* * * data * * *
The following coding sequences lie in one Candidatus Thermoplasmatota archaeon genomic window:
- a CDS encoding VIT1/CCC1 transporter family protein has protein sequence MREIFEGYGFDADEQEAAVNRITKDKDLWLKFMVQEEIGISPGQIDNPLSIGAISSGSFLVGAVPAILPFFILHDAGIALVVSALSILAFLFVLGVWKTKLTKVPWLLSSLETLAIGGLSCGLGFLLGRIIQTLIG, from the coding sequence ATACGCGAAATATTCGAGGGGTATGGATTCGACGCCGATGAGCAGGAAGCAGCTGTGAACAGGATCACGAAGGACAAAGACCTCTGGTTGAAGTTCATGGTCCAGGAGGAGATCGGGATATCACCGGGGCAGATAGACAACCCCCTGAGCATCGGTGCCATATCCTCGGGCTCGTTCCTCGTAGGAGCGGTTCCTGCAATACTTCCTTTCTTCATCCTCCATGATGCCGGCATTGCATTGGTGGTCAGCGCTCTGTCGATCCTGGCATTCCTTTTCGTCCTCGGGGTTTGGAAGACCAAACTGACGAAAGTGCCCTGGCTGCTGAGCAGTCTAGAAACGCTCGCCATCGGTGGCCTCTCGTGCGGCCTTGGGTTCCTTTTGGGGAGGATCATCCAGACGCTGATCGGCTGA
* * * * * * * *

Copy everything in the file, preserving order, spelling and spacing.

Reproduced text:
The following coding sequences lie in one Candidatus Thermoplasmatota archaeon genomic window:
- a CDS encoding VIT1/CCC1 transporter family protein has protein sequence MREIFEGYGFDADEQEAAVNRITKDKDLWLKFMVQEEIGISPGQIDNPLSIGAISSGSFLVGAVPAILPFFILHDAGIALVVSALSILAFLFVLGVWKTKLTKVPWLLSSLETLAIGGLSCGLGFLLGRIIQTLIG, from the coding sequence ATACGCGAAATATTCGAGGGGTATGGATTCGACGCCGATGAGCAGGAAGCAGCTGTGAACAGGATCACGAAGGACAAAGACCTCTGGTTGAAGTTCATGGTCCAGGAGGAGATCGGGATATCACCGGGGCAGATAGACAACCCCCTGAGCATCGGTGCCATATCCTCGGGCTCGTTCCTCGTAGGAGCGGTTCCTGCAATACTTCCTTTCTTCATCCTCCATGATGCCGGCATTGCATTGGTGGTCAGCGCTCTGTCGATCCTGGCATTCCTTTTCGTCCTCGGGGTTTGGAAGACCAAACTGACGAAAGTGCCCTGGCTGCTGAGCAGTCTAGAAACGCTCGCCATCGGTGGCCTCTCGTGCGGCCTTGGGTTCCTTTTGGGGAGGATCATCCAGACGCTGATCGGCTGA